Floating Cities, No Longer Science Fiction, Begin to Take Shape

It is an idea at once audacious and simplistic, a seeming impossibility that is now technologically within reach: cities floating in international waters — independent, self-sustaining nation-states at sea.

Long the stuff of science fiction, so-called “seasteading” has in recent years matured from pure fantasy into something approaching reality, and there are now companies, academics, architects and even a government working together on a prototype by 2020.

And yet in 2017, with sea levels rising because of climate change and established political orders around the world teetering under the strains of populism, seasteading can seem not just practical, but downright appealing.

“If you could have a floating city, it would essentially be a start-up country,” said Joe Quirk, president of the Seasteading Institute. “We can create a huge diversity of governments for a huge diversity of people.”

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But over the years, the core idea behind seasteading — that a floating city in international waters might give people a chance to redesign society and government — steadily attracted more adherents. In 2011, Mr. Quirk, an author, was at Burning Man when he first heard about seasteading. He was intrigued by the idea and spent the next year learning about the concept.

For Mr. Quirk, Burning Man, where innovators gather, was not just his introduction to seasteading. It was a model for the kind of society that seasteading might enable. “Anyone who goes to Burning Man multiple times become fascinated by the way that rules don’t observe their usual parameters,” he said.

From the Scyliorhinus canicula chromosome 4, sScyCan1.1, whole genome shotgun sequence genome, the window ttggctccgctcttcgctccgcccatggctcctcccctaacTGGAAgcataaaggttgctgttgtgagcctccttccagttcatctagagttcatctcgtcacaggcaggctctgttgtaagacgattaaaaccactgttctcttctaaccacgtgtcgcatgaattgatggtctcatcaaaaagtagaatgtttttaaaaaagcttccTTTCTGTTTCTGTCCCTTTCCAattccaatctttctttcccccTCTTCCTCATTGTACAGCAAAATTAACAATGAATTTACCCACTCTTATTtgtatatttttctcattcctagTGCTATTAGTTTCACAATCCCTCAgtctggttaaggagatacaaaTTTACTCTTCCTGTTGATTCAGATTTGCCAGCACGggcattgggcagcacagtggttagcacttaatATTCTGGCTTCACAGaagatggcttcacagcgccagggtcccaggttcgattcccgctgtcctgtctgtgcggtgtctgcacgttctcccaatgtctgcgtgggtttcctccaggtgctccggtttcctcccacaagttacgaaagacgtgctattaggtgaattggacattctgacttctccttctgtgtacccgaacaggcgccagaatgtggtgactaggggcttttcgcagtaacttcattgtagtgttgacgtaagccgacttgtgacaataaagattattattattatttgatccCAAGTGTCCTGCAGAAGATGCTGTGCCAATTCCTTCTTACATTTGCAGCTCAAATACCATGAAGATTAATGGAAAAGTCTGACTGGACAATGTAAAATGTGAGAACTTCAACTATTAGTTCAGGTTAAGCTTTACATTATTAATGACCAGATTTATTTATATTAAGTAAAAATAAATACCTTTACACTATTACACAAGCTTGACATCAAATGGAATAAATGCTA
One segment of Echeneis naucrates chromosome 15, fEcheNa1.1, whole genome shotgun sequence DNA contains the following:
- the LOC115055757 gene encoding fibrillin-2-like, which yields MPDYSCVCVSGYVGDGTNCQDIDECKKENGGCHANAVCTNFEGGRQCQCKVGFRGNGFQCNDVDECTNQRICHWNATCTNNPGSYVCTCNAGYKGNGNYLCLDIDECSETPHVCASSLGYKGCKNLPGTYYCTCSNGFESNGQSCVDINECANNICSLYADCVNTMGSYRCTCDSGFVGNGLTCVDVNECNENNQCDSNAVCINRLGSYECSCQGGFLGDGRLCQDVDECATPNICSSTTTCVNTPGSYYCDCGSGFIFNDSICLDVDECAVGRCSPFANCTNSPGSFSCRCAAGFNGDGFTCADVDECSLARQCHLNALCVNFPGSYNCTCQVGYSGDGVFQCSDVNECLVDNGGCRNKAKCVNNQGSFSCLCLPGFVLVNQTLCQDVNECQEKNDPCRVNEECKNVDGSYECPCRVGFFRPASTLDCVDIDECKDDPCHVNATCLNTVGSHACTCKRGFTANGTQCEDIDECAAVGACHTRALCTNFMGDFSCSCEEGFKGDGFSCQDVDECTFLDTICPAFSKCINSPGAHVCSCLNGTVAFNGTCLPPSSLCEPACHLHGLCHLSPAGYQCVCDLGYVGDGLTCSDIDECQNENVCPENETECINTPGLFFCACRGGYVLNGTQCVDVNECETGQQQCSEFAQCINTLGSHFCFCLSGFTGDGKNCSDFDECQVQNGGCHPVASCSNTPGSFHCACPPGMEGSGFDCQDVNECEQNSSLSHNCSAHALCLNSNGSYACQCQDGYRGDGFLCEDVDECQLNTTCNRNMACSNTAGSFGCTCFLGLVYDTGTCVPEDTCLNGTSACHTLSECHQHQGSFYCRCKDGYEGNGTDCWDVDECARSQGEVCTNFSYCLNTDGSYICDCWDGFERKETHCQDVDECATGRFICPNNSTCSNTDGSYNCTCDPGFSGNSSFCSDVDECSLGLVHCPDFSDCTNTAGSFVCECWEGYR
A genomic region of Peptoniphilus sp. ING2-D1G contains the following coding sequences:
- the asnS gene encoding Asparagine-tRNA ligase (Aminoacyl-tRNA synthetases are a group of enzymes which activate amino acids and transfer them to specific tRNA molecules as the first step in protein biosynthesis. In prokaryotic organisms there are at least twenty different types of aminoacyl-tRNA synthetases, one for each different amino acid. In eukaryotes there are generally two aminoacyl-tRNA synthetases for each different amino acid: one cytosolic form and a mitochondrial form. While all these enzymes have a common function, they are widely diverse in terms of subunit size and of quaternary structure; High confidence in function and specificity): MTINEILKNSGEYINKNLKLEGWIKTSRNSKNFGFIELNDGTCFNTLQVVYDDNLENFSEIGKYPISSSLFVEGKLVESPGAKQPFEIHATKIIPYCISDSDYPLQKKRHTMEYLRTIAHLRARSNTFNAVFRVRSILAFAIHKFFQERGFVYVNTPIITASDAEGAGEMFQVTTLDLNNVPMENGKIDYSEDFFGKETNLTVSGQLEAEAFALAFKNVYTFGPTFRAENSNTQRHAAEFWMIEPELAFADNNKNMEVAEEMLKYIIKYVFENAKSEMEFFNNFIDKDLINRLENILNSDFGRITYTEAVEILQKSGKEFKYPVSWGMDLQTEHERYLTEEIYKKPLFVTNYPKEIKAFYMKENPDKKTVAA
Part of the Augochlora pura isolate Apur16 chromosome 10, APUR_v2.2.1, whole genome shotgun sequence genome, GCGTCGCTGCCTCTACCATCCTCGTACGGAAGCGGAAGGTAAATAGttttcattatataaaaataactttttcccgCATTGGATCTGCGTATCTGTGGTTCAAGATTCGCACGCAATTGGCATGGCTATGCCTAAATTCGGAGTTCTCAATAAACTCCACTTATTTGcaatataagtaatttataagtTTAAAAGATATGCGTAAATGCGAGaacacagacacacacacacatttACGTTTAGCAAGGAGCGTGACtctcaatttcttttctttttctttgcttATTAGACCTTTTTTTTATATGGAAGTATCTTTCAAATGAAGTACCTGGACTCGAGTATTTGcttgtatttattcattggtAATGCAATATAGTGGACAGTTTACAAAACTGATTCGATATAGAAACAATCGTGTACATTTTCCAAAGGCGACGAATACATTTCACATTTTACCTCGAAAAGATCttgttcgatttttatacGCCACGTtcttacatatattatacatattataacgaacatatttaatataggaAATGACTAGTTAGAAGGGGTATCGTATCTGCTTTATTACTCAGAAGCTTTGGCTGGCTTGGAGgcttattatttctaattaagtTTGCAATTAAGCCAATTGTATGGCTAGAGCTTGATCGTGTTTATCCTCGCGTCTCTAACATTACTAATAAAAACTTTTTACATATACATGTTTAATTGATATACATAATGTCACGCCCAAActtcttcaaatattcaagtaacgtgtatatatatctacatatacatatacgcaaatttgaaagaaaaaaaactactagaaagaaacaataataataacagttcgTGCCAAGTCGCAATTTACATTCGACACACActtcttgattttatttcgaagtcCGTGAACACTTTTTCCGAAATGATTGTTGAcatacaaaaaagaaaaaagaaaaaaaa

Seasteading is more than a fanciful hobby to Mr. Quirk and others involved in the effort. It is, in their minds, an opportunity to rewrite the rules that govern society. “Governments just don’t get better,” Mr. Quirk said. “They’re stuck in previous centuries. That’s because land incentivizes a violent monopoly to control it.”

Even if the Seasteading Institute is able to start a handful of sustainable structures, there’s no guarantee that a utopian community will flourish. People fight about much more than land, of course, and pirates have emerged as a menace in certain regions. And though maritime law suggests that seasteading may have a sound legal basis, it is impossible to know how real governments might respond to new neighbors floating offshore.

Mr. Quirk and his collaborators created a new company, Blue Frontiers, which will build and operate the floating islands in French Polynesia. The goal is to build about a dozen structures by 2020, including homes, hotels, offices and restaurants, at a cost of about $60 million. To fund the construction, the team is working on an initial coin offering. If all goes as planned, the structures will feature living roofs, use local wood, bamboo and coconut fiber, and recycled metal and plastic.

“I want to see floating cities by 2050, thousands of them hopefully, each of them offering different ways of governance,” Mr. Quirk said. “The more people moving among them, the more choices we’ll have and the more likely it is we can have peace prosperity and innovation.”

 

November 14, 2017

Sources:` New York Times ; New York Times ; New York Times

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